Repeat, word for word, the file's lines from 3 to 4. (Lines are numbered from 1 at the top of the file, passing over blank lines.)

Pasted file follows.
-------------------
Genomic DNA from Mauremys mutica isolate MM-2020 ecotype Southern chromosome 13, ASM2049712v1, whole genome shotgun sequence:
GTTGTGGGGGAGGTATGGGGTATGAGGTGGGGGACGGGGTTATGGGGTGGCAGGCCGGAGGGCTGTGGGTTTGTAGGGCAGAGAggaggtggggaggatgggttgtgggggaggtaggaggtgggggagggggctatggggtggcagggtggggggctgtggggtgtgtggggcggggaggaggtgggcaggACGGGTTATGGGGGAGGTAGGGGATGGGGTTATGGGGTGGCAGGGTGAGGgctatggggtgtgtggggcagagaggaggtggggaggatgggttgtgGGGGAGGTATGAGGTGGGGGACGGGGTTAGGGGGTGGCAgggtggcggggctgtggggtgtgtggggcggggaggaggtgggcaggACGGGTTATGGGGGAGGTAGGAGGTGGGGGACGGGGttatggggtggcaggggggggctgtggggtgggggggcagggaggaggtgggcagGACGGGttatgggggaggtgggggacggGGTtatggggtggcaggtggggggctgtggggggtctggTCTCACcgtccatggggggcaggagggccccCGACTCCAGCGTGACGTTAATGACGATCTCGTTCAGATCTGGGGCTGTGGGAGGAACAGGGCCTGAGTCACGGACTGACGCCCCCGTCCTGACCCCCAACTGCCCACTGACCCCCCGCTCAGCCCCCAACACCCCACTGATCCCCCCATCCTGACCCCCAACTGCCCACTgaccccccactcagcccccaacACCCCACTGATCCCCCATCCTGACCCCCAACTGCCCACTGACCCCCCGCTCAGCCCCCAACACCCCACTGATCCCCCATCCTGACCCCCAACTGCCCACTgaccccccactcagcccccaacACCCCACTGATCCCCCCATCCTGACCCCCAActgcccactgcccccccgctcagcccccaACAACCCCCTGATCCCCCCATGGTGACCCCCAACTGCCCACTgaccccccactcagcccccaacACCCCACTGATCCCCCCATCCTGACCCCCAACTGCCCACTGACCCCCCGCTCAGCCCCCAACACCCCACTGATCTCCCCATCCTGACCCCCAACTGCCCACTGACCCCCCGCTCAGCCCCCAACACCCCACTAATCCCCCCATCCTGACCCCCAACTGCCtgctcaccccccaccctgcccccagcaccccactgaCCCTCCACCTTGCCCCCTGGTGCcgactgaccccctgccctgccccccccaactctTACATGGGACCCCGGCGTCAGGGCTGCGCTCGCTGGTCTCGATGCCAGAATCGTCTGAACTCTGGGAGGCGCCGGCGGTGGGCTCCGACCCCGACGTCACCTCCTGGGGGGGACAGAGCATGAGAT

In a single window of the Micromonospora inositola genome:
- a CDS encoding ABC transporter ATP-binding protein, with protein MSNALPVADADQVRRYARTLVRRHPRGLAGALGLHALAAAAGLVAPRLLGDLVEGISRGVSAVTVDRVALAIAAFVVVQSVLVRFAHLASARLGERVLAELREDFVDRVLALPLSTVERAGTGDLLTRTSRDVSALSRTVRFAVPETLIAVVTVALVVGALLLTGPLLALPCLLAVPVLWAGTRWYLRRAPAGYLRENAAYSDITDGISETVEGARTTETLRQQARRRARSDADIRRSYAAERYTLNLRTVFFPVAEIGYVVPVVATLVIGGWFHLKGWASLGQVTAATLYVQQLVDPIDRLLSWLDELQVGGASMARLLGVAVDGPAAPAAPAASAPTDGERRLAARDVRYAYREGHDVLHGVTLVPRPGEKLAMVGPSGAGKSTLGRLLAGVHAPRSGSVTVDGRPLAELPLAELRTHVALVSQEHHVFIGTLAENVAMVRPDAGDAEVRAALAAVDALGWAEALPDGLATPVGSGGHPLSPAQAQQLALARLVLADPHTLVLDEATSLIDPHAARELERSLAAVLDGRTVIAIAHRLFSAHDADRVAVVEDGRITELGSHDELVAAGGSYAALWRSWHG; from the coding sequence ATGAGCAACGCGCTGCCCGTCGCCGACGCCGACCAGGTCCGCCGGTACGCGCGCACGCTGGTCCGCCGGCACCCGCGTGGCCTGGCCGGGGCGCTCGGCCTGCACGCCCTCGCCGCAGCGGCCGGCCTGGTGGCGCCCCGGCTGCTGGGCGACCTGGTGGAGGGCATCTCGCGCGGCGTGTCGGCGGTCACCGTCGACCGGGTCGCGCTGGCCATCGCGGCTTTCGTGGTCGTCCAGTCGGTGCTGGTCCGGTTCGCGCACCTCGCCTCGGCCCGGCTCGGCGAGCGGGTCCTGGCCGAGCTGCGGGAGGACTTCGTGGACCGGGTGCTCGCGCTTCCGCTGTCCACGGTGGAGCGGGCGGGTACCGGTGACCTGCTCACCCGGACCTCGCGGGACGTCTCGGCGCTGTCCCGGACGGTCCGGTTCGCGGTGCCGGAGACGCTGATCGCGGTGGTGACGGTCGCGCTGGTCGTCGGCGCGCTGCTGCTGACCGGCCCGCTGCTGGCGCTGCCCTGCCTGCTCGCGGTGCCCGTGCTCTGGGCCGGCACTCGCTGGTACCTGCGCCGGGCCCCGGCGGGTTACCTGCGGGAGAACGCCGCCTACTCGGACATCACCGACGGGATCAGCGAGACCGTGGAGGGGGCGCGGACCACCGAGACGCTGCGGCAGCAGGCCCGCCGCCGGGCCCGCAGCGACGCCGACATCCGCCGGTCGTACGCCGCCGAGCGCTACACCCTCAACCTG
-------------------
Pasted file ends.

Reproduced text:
In a single window of the Micromonospora inositola genome:
- a CDS encoding ABC transporter ATP-binding protein, with protein MSNALPVADADQVRRYARTLVRRHPRGLAGALGLHALAAAAGLVAPRLLGDLVEGISRGVSAVTVDRVALAIAAFVVVQSVLVRFAHLASARLGERVLAELREDFVDRVLALPLSTVERAGTGDLLTRTSRDVSALSRTVRFAVPETLIAVVTVALVVGALLLTGPLLALPCLLAVPVLWAGTRWYLRRAPAGYLRENAAYSDITDGISETVEGARTTETLRQQARRRARSDADIRRSYAAERYTLNLRTVFFPVAEIGYVVPVVATLVIGGWFHLKGWASLGQVTAATLYVQQLVDPIDRLLSWLDELQVGGASMARLLGVAVDGPAAPAAPAASAPTDGERRLAARDVRYAYREGHDVLHGVTLVPRPGEKLAMVGPSGAGKSTLGRLLAGVHAPRSGSVTVDGRPLAELPLAELRTHVALVSQEHHVFIGTLAENVAMVRPDAGDAEVRAALAAVDALGWAEALPDGLATPVGSGGHPLSPAQAQQLALARLVLADPHTLVLDEATSLIDPHAARELERSLAAVLDGRTVIAIAHRLFSAHDADRVAVVEDGRITELGSHDELVAAGGSYAALWRSWHG; from the coding sequence ATGAGCAACGCGCTGCCCGTCGCCGACGCCGACCAGGTCCGCCGGTACGCGCGCACGCTGGTCCGCCGGCACCCGCGTGGCCTGGCCGGGGCGCTCGGCCTGCACGCCCTCGCCGCAGCGGCCGGCCTGGTGGCGCCCCGGCTGCTGGGCGACCTGGTGGAGGGCATCTCGCGCGGCGTGTCGGCGGTCACCGTCGACCGGGTCGCGCTGGCCATCGCGGCTTTCGTGGTCGTCCAGTCGGTGCTGGTCCGGTTCGCGCACCTCGCCTCGGCCCGGCTCGGCGAGCGGGTCCTGGCCGAGCTGCGGGAGGACTTCGTGGACCGGGTGCTCGCGCTTCCGCTGTCCACGGTGGAGCGGGCGGGTACCGGTGACCTGCTCACCCGGACCTCGCGGGACGTCTCGGCGCTGTCCCGGACGGTCCGGTTCGCGGTGCCGGAGACGCTGATCGCGGTGGTGACGGTCGCGCTGGTCGTCGGCGCGCTGCTGCTGACCGGCCCGCTGCTGGCGCTGCCCTGCCTGCTCGCGGTGCCCGTGCTCTGGGCCGGCACTCGCTGGTACCTGCGCCGGGCCCCGGCGGGTTACCTGCGGGAGAACGCCGCCTACTCGGACATCACCGACGGGATCAGCGAGACCGTGGAGGGGGCGCGGACCACCGAGACGCTGCGGCAGCAGGCCCGCCGCCGGGCCCGCAGCGACGCCGACATCCGCCGGTCGTACGCCGCCGAGCGCTACACCCTCAACCTG